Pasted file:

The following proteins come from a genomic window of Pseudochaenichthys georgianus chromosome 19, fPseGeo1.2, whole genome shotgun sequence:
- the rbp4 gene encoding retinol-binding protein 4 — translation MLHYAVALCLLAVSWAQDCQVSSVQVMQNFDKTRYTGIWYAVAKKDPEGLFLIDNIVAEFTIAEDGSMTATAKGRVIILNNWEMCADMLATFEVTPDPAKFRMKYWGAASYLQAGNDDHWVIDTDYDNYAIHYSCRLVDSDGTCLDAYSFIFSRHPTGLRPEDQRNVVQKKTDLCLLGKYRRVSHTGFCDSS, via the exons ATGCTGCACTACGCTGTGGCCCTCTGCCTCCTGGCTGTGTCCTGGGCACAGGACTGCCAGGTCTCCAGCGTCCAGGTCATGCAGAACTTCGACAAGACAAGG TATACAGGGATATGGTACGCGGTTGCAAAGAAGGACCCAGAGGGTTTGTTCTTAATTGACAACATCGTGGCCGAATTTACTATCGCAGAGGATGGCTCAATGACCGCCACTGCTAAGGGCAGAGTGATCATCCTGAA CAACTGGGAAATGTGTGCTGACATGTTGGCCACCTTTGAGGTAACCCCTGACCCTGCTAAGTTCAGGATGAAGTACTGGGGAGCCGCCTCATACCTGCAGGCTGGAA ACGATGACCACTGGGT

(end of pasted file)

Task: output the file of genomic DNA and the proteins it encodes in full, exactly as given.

The following proteins come from a genomic window of Pseudochaenichthys georgianus chromosome 19, fPseGeo1.2, whole genome shotgun sequence:
- the rbp4 gene encoding retinol-binding protein 4 — translation MLHYAVALCLLAVSWAQDCQVSSVQVMQNFDKTRYTGIWYAVAKKDPEGLFLIDNIVAEFTIAEDGSMTATAKGRVIILNNWEMCADMLATFEVTPDPAKFRMKYWGAASYLQAGNDDHWVIDTDYDNYAIHYSCRLVDSDGTCLDAYSFIFSRHPTGLRPEDQRNVVQKKTDLCLLGKYRRVSHTGFCDSS, via the exons ATGCTGCACTACGCTGTGGCCCTCTGCCTCCTGGCTGTGTCCTGGGCACAGGACTGCCAGGTCTCCAGCGTCCAGGTCATGCAGAACTTCGACAAGACAAGG TATACAGGGATATGGTACGCGGTTGCAAAGAAGGACCCAGAGGGTTTGTTCTTAATTGACAACATCGTGGCCGAATTTACTATCGCAGAGGATGGCTCAATGACCGCCACTGCTAAGGGCAGAGTGATCATCCTGAA CAACTGGGAAATGTGTGCTGACATGTTGGCCACCTTTGAGGTAACCCCTGACCCTGCTAAGTTCAGGATGAAGTACTGGGGAGCCGCCTCATACCTGCAGGCTGGAA ACGATGACCACTGGGT